Boston College biologists build a better mouse model for cancer research
Researchers at Boston College have developed the first laboratory mouse model that mimics cancer’s spread through the human body. Using their novel cell line, the team discovered one of the body’s primary defensive cells plays a role in cancer’s attack.
The development of a new animal model – a line of cancer cells injected into a laboratory mouse – that displays the full spectrum of systemic metastatic cancer in humans removes a “scientific stumbling block” in advancing cancer research and potential treatments, according to Boston College Biologist Thomas Seyfried, whose findings appear this week in the online version of the International Journal of Cancer and will be presented at the annual meeting of the American Association of Cancer Research in San Diego.
“What we have developed is the first model in the mouse that replicates all of the hallmarks of metastatic cancer,” said Seyfried, the project leader. “Now, we have a tool that can be effective in identifying basic mechanisms and new therapies to treat the disease.”
Researchers produced two cell lines that when injected into mice express all the major biological processes of metastasis. A third line, when injected, grew rapidly, but did not lead to metastatic cancer.
Previous mouse models contain limitations in effectiveness and speed. Many models fail to produce cancer in each animal subject and it often takes several months before cancer is detected. In other models, cancer cells are transplanted into animals with disabled immune systems. Within three weeks, the two Seyfried models produced tumors in 100 percent of the mice, which had healthy immune systems.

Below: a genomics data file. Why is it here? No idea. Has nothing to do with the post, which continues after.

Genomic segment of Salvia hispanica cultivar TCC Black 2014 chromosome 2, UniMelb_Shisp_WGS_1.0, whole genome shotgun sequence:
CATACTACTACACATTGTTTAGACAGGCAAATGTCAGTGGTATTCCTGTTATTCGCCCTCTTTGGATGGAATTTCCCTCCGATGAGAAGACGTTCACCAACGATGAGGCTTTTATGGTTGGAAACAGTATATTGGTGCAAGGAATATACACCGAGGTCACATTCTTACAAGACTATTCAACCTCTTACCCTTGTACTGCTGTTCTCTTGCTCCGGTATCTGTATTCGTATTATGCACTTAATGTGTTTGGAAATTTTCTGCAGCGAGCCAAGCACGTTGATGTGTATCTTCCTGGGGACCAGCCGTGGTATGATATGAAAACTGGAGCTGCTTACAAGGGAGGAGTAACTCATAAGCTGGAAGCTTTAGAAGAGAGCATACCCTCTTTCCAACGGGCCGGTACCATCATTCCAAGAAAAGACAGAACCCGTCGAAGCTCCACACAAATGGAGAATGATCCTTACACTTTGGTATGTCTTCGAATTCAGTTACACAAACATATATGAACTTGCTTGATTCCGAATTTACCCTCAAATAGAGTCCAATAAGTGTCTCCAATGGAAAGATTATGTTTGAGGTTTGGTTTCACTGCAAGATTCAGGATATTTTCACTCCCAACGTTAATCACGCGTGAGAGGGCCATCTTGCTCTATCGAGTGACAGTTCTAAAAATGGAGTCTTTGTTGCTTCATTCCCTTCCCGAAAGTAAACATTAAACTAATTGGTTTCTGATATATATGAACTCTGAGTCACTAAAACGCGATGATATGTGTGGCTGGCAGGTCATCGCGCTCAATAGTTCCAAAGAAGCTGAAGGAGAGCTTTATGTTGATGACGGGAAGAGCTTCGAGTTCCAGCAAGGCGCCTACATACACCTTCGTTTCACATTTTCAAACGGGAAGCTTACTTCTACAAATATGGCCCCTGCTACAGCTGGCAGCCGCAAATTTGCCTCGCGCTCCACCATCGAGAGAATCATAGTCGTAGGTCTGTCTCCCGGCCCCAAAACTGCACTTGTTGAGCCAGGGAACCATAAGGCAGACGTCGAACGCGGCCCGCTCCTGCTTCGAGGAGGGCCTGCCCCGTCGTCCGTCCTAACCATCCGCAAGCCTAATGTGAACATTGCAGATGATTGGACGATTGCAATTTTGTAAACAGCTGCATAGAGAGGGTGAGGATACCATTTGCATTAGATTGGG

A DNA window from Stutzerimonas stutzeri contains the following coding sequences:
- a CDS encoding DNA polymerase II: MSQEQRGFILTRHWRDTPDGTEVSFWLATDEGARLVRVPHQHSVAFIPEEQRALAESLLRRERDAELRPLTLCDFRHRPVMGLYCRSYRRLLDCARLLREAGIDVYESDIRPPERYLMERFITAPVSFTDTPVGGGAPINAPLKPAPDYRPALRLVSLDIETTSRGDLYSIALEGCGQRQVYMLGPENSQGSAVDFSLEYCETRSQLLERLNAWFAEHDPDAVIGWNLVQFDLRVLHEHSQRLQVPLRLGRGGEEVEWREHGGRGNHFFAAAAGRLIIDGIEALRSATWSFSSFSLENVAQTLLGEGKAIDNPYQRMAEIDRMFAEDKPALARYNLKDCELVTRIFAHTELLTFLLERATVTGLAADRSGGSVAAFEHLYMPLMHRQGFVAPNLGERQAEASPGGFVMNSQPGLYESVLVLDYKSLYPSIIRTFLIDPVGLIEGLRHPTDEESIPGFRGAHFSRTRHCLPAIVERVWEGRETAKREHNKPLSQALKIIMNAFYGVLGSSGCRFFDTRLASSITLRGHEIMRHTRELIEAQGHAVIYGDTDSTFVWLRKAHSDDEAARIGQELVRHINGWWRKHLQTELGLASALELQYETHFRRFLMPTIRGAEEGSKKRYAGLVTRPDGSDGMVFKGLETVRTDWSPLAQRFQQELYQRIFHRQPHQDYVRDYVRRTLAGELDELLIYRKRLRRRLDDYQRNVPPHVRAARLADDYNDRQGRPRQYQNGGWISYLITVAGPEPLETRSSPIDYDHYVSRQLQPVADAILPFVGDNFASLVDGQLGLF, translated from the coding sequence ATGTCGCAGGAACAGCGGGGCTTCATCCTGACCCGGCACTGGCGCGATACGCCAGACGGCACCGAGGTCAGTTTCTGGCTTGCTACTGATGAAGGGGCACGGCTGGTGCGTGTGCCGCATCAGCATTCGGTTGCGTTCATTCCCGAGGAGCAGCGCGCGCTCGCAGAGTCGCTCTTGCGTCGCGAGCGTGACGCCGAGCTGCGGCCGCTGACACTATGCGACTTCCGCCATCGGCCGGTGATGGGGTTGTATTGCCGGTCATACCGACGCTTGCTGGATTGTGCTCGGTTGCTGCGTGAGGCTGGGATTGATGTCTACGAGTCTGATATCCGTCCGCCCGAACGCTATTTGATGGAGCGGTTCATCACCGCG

The cell line enabled researchers to make a new discovery about metastatic cells, namely that these cells express properties of macrophages, tissue cells that usually protect organisms against invading microbes in the environment and bacteria that lead to infection and disease.
“We show that the metastatic cells have macrophage properties,” said doctoral researcher Leanne Huysentruyt, the lead author of the paper, who will present the findings April 13, when the American Association for Cancer Research meets. “Knowing this should allow for new types of therapies that target the macrophage-like cells.”
Metastasis, the spread of cancer from a primary site to other tissues and organs within the body, is the primary cause of death among cancer patients and remains largely unmanageable. Without an animal model that consistently reproduces human-like metastases, researchers have relied primarily on individual cancer patients to assess new therapies.
“The development of new drugs for cancer lags behind basic research,” said Seyfried. “How can you cure a disease when you have no model system that replicates the disease except for the sick humans? It's almost as if each person who develops the disease is a guinea pig.”
Seyfried said when a person has metastatic cancer, the macrophage-like tumor cells multiply and attack the body, system by system. Human metastatic cancers include breast, lung, colon and melanoma. When injected into mice, the metastatic cancer cells spread to other systems within three weeks.
“This will have an impact on how we view the role of macrophages in cancer progression,” said Huysentruyt.
Seyfried’s research was funded, in part, by a grant from the American Institute of Cancer Research, which praised the findings.
“We are happy to be able to contribute to Dr. Seyfried's academic and professional progress,” said Ivana Vucenik, a spokeswoman for the institute. “As a result of our support, Dr. Seyfried has made a major advance in this field.”
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